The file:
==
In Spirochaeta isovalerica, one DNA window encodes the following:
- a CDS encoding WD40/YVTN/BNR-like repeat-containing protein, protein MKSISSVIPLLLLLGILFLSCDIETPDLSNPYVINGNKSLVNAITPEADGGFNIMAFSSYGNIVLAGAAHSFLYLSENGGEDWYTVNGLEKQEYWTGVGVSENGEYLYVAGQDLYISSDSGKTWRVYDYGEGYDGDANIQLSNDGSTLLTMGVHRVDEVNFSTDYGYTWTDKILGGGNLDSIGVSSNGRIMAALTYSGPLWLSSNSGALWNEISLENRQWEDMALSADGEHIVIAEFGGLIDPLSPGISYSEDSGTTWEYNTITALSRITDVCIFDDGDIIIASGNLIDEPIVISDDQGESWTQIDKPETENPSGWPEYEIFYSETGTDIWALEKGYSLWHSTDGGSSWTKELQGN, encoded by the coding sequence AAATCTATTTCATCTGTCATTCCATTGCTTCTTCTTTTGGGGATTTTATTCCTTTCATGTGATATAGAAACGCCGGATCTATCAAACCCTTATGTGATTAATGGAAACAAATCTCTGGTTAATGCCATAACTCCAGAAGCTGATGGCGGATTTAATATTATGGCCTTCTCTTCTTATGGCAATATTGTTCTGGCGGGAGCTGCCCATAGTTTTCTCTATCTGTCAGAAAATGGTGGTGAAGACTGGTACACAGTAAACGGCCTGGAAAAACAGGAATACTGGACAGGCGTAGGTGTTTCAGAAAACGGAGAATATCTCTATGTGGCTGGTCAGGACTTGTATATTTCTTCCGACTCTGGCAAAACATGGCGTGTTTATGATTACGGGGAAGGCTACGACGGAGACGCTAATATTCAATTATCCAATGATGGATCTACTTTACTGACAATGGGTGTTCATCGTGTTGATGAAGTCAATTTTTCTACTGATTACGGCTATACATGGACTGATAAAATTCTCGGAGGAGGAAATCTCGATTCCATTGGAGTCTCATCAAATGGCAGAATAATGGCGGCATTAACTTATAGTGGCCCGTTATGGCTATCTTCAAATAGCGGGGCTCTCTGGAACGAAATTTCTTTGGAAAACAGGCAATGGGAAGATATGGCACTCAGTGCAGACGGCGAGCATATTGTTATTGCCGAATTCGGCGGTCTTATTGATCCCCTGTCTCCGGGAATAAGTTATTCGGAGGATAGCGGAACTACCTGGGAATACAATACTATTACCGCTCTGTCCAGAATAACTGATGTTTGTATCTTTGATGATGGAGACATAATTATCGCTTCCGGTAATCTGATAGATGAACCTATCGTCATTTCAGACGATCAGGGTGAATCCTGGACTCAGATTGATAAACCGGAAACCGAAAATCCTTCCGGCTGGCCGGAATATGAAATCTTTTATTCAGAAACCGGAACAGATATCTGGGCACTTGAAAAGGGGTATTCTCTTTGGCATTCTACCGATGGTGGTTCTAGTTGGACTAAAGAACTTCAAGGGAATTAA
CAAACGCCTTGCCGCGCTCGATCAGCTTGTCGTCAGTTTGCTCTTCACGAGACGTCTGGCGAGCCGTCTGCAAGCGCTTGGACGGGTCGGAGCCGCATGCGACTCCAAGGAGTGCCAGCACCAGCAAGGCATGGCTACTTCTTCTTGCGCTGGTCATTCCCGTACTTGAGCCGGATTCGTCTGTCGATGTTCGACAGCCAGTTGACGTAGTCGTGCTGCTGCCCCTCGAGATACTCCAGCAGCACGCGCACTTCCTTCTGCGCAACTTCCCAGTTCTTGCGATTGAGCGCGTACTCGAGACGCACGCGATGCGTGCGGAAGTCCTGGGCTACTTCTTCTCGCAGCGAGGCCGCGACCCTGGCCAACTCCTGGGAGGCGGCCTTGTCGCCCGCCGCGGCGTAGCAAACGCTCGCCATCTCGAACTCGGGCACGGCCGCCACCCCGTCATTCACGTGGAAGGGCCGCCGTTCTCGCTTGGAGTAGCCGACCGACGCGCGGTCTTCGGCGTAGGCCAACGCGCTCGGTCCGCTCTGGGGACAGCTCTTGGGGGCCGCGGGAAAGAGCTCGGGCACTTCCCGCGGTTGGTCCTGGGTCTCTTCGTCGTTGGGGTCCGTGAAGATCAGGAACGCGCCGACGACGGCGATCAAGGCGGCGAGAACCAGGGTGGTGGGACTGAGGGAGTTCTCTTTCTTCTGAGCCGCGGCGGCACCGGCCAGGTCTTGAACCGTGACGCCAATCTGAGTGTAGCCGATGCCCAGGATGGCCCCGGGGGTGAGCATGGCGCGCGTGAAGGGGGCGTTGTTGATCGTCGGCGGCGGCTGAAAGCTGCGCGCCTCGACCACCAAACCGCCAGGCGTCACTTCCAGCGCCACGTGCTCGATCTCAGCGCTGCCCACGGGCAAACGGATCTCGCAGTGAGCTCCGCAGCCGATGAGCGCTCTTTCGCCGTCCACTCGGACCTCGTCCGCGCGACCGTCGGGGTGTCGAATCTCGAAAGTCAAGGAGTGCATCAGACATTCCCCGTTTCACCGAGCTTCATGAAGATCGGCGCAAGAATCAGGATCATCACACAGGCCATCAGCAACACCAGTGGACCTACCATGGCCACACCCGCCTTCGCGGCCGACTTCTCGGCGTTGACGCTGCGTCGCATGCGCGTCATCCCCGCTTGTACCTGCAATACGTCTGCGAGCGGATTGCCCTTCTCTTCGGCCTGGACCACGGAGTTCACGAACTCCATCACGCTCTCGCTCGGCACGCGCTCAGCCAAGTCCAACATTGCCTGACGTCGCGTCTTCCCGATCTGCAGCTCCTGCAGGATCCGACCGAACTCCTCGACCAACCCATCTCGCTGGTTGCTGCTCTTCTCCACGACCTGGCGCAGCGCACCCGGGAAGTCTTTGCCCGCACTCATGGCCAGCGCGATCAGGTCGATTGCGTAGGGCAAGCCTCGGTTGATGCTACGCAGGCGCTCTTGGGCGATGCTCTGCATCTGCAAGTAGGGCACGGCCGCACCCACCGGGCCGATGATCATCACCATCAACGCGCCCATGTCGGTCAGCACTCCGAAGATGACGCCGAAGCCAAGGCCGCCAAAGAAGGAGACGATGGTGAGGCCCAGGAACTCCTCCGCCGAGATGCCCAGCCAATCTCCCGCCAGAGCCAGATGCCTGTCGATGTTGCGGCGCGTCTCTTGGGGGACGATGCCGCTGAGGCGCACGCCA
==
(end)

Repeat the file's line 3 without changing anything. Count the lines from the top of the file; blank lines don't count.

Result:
CAAACGCCTTGCCGCGCTCGATCAGCTTGTCGTCAGTTTGCTCTTCACGAGACGTCTGGCGAGCCGTCTGCAAGCGCTTGGACGGGTCGGAGCCGCATGCGACTCCAAGGAGTGCCAGCACCAGCAAGGCATGGCTACTTCTTCTTGCGCTGGTCATTCCCGTACTTGAGCCGGATTCGTCTGTCGATGTTCGACAGCCAGTTGACGTAGTCGTGCTGCTGCCCCTCGAGATACTCCAGCAGCACGCGCACTTCCTTCTGCGCAACTTCCCAGTTCTTGCGATTGAGCGCGTACTCGAGACGCACGCGATGCGTGCGGAAGTCCTGGGCTACTTCTTCTCGCAGCGAGGCCGCGACCCTGGCCAACTCCTGGGAGGCGGCCTTGTCGCCCGCCGCGGCGTAGCAAACGCTCGCCATCTCGAACTCGGGCACGGCCGCCACCCCGTCATTCACGTGGAAGGGCCGCCGTTCTCGCTTGGAGTAGCCGACCGACGCGCGGTCTTCGGCGTAGGCCAACGCGCTCGGTCCGCTCTGGGGACAGCTCTTGGGGGCCGCGGGAAAGAGCTCGGGCACTTCCCGCGGTTGGTCCTGGGTCTCTTCGTCGTTGGGGTCCGTGAAGATCAGGAACGCGCCGACGACGGCGATCAAGGCGGCGAGAACCAGGGTGGTGGGACTGAGGGAGTTCTCTTTCTTCTGAGCCGCGGCGGCACCGGCCAGGTCTTGAACCGTGACGCCAATCTGAGTGTAGCCGATGCCCAGGATGGCCCCGGGGGTGAGCATGGCGCGCGTGAAGGGGGCGTTGTTGATCGTCGGCGGCGGCTGAAAGCTGCGCGCCTCGACCACCAAACCGCCAGGCGTCACTTCCAGCGCCACGTGCTCGATCTCAGCGCTGCCCACGGGCAAACGGATCTCGCAGTGAGCTCCGCAGCCGATGAGCGCTCTTTCGCCGTCCACTCGGACCTCGTCCGCGCGACCGTCGGGGTGTCGAATCTCGAAAGTCAAGGAGTGCATCAGACATTCCCCGTTTCACCGAGCTTCATGAAGATCGGCGCAAGAATCAGGATCATCACACAGGCCATCAGCAACACCAGTGGACCTACCATGGCCACACCCGCCTTCGCGGCCGACTTCTCGGCGTTGACGCTGCGTCGCATGCGCGTCATCCCCGCTTGTACCTGCAATACGTCTGCGAGCGGATTGCCCTTCTCTTCGGCCTGGACCACGGAGTTCACGAACTCCATCACGCTCTCGCTCGGCACGCGCTCAGCCAAGTCCAACATTGCCTGACGTCGCGTCTTCCCGATCTGCAGCTCCTGCAGGATCCGACCGAACTCCTCGACCAACCCATCTCGCTGGTTGCTGCTCTTCTCCACGACCTGGCGCAGCGCACCCGGGAAGTCTTTGCCCGCACTCATGGCCAGCGCGATCAGGTCGATTGCGTAGGGCAAGCCTCGGTTGATGCTACGCAGGCGCTCTTGGGCGATGCTCTGCATCTGCAAGTAGGGCACGGCCGCACCCACCGGGCCGATGATCATCACCATCAACGCGCCCATGTCGGTCAGCACTCCGAAGATGACGCCGAAGCCAAGGCCGCCAAAGAAGGAGACGATGGTGAGGCCCAGGAACTCCTCCGCCGAGATGCCCAGCCAATCTCCCGCCAGAGCCAGATGCCTGTCGATGTTGCGGCGCGTCTCTTGGGGGACGATGCCGCTGAGGCGCACGCCA